Thursday 20 December
Gave out things etc. & then sorted some of our things to pack, & then packed up some more parcels for the post, & took them down, & then did some shopping. In the afternoon we got all our things packed. E. came up at tea time, as Alice3 was out for the afternoon. At about seven Uncle Jimmy arrived by the boat. E. was there, so it was alright! We went upstairs after dinner, & finished packing up parcels etc, & left things ready for the morning.
Friday 21 December
We woke up early as there were a lot of things to do before we left by the 11 train. E. came up in the morning. Miss Peters is going to look after “Wipers”, & the greenhouse. Zooie & Jimmy travelled up in one carriage, & we in the other! Then they went off & we didn’t see them again! We went to Ione’s hotel, & left Dus: there, & we three went to shop, then had a bath & went to bed early. Staying at the York Hotel. The shops were frightfully crowded, so it was awfully hard to get anything.
Letter from Canadian Red Cross Society, 14/16 Cockspur Street, London SW1, to Mrs Armstrong
Dear Mrs Armstrong.
It is not easy to say or to find a Happy Christmas this year – except among our brave men in the Hospitals. But I would send a message of very grateful thanks to the Visitors in connection with the Bureau, by whose devoted work its many activities are made possible.
The Commissioner has been much impressed by the arduous & important service rendered by our Visitors, as told in the Annual Report of our work now being despatched to Canada – & he has asked me to send you the accompanying Card in token of his appreciation.
Your fellow workers here also ask me to convey to you their greetings & kind wishes. In the name of the Bureau which it is my privilege to represent.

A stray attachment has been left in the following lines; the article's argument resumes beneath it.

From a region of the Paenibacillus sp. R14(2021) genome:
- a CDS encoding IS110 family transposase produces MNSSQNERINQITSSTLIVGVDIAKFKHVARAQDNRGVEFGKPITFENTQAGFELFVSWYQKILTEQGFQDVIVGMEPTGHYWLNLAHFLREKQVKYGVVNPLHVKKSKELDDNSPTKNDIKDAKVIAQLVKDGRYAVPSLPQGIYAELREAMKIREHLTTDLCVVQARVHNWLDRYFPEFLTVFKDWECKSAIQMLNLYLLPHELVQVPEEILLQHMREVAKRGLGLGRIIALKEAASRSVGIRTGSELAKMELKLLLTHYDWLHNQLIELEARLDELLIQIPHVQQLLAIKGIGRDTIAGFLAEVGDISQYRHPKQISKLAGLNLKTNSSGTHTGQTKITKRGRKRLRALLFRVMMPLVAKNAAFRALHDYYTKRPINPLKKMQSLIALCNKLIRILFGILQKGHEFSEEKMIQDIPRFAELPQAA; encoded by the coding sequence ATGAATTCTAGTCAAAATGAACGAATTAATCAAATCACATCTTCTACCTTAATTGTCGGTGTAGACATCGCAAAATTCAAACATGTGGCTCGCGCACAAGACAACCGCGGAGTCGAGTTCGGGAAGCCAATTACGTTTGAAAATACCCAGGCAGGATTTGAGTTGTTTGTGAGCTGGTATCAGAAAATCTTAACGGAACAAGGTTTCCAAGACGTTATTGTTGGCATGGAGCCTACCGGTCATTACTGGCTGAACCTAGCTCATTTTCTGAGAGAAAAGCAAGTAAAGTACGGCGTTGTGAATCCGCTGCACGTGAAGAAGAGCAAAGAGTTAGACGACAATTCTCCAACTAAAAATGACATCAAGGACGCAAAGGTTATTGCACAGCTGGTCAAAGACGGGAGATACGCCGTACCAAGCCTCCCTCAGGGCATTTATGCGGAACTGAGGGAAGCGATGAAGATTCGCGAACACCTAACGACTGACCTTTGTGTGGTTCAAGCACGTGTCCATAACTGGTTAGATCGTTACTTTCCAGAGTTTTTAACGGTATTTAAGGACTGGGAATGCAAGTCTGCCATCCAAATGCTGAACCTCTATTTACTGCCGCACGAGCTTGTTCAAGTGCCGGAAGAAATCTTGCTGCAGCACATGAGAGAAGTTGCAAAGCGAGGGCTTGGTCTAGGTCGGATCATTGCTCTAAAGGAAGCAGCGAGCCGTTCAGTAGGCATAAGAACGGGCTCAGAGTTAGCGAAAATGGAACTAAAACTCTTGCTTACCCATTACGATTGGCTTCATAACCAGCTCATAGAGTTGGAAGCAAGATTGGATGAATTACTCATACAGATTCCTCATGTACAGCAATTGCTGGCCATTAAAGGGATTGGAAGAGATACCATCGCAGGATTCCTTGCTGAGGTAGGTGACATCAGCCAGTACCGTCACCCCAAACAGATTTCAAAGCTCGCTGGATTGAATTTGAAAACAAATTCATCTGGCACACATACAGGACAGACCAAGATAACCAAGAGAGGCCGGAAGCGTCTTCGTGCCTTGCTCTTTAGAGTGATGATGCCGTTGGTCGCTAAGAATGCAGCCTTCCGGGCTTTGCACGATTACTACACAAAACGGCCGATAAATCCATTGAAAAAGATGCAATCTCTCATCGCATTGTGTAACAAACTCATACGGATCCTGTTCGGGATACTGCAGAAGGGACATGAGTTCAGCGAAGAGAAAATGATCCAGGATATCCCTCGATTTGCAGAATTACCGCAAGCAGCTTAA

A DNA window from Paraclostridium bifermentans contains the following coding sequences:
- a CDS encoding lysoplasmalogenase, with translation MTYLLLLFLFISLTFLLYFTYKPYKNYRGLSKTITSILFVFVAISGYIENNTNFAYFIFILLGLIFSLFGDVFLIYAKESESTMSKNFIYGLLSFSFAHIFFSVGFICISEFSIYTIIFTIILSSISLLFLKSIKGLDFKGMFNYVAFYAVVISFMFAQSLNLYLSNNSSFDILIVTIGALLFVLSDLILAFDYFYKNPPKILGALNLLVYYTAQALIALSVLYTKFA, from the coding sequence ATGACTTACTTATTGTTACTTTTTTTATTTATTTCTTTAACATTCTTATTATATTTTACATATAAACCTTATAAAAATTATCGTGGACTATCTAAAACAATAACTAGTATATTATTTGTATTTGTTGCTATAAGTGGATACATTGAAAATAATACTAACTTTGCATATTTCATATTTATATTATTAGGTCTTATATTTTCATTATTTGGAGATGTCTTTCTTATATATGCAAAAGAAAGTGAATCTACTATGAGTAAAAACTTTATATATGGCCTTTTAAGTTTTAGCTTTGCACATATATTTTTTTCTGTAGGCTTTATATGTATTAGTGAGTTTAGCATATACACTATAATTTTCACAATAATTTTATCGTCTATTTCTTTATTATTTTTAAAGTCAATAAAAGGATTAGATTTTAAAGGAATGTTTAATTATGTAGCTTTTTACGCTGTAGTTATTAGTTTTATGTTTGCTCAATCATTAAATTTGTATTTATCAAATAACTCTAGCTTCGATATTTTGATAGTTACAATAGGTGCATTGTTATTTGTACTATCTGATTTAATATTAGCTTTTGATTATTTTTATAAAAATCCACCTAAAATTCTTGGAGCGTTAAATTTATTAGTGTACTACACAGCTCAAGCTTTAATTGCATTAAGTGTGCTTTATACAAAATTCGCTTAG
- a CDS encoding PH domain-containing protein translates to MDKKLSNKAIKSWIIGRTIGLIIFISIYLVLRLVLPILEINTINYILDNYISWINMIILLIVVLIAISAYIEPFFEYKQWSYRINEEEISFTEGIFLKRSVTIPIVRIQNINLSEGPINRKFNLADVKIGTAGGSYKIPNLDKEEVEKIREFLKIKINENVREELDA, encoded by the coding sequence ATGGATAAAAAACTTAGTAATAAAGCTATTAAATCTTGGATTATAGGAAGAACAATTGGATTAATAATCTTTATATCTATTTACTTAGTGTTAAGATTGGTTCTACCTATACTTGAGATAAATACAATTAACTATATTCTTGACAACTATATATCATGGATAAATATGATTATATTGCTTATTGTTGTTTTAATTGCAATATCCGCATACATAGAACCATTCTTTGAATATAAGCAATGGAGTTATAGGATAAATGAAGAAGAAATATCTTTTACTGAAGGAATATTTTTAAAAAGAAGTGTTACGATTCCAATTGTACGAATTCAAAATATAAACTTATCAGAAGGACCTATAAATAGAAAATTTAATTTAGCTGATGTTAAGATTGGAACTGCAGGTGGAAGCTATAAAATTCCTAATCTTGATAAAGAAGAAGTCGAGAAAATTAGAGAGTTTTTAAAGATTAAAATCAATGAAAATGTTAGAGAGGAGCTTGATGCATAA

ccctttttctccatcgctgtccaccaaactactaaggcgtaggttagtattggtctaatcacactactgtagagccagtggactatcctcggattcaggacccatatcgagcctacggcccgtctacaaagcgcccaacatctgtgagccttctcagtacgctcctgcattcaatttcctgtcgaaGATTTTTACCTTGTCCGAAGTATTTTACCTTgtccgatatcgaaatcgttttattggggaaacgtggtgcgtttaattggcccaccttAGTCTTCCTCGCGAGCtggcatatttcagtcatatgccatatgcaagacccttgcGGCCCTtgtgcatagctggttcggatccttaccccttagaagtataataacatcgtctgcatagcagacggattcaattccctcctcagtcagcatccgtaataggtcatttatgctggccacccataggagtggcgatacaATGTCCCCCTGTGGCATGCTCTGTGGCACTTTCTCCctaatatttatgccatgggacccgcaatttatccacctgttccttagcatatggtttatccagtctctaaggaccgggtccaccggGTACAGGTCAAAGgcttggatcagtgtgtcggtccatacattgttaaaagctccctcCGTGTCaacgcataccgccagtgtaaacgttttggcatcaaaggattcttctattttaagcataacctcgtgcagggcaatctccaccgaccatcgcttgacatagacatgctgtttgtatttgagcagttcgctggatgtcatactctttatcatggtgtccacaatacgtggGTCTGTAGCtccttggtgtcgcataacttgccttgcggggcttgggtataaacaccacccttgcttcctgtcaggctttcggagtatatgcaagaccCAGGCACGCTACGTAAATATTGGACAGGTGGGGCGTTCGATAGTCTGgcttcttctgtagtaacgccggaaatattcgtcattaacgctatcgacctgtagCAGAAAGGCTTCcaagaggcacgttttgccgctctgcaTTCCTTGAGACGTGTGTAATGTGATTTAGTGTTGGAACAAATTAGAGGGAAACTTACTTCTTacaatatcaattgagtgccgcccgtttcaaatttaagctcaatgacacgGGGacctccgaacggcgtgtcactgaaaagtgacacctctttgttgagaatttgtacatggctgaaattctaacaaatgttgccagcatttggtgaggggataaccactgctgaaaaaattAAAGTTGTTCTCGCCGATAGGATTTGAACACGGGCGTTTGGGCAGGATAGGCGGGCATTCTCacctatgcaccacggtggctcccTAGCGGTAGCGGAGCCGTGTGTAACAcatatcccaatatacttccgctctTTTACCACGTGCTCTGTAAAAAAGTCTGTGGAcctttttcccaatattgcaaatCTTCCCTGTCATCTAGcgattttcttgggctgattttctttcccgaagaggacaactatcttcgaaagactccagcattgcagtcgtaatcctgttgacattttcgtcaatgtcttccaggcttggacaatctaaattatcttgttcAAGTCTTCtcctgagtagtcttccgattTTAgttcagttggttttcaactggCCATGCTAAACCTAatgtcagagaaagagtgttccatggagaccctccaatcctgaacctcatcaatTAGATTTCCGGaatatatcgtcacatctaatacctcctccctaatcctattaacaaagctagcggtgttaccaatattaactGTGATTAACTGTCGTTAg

[Written on top of the address is the line “No acknowledgement is necessary”.]
Saturday 22 December
We were up fairly early, as we had a lot of shopping to do. The shops were packed. We shopped all morning, & then caught the one train up to Bridgnorth. The train was awfully crowded, but we had Duskey in the carriage the whole way! Zooie & Jimmy were in another carriage! We travelled with a man & his wife, who had been in the 29th Division. We arrived at about 6. I had luckily brought some biscuits for Duskey, as the [sic] couldn’t get any up here. We went to bed early, & didn’t unpack any of our things. Ione has got until the 2nd.4
Sunday 23 December
Zooie, Jimmy & Heppie went to church, & we unpacked, & wrote Christmas letters all morning, & in the afternoon Muz & Heppie went for a walk, & I worked at Muz’s “undies”. Then we unpacked our things, & got things ready for Xmas.
Monday 24 December
Muz & I went in to the town, & did a lot of shopping, & carried the things out with us. After lunch we sorted all the things for the rug & tied them up. Ione lay down, & then helped us after tea. We were busy till dinner time. Muz went up to bed early, & Uncle Jimmy played the gramophone to us, they got a new one in London the other day. We went to bed at about one. We did up little parcels of different things for the servants too.
Playing the gramophone
Tuesday 25 December